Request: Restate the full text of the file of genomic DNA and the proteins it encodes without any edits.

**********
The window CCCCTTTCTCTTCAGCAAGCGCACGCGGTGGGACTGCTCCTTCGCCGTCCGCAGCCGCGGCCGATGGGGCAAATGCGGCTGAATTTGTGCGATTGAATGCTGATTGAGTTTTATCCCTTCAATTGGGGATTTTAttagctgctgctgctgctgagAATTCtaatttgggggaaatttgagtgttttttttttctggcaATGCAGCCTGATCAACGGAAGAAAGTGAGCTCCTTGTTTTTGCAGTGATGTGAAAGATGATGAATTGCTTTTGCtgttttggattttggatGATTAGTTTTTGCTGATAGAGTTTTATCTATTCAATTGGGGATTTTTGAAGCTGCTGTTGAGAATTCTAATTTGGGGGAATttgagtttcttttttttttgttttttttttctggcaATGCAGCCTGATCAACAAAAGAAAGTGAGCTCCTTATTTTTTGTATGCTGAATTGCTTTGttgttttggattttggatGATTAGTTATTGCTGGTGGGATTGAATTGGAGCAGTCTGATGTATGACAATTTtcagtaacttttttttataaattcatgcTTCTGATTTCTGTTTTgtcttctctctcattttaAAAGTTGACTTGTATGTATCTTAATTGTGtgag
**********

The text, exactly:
The window CCCCTTTCTCTTCAGCAAGCGCACGCGGTGGGACTGCTCCTTCGCCGTCCGCAGCCGCGGCCGATGGGGCAAATGCGGCTGAATTTGTGCGATTGAATGCTGATTGAGTTTTATCCCTTCAATTGGGGATTTTAttagctgctgctgctgctgagAATTCtaatttgggggaaatttgagtgttttttttttctggcaATGCAGCCTGATCAACGGAAGAAAGTGAGCTCCTTGTTTTTGCAGTGATGTGAAAGATGATGAATTGCTTTTGCtgttttggattttggatGATTAGTTTTTGCTGATAGAGTTTTATCTATTCAATTGGGGATTTTTGAAGCTGCTGTTGAGAATTCTAATTTGGGGGAATttgagtttcttttttttttgttttttttttctggcaATGCAGCCTGATCAACAAAAGAAAGTGAGCTCCTTATTTTTTGTATGCTGAATTGCTTTGttgttttggattttggatGATTAGTTATTGCTGGTGGGATTGAATTGGAGCAGTCTGATGTATGACAATTTtcagtaacttttttttataaattcatgcTTCTGATTTCTGTTTTgtcttctctctcattttaAAAGTTGACTTGTATGTATCTTAATTGTGtgag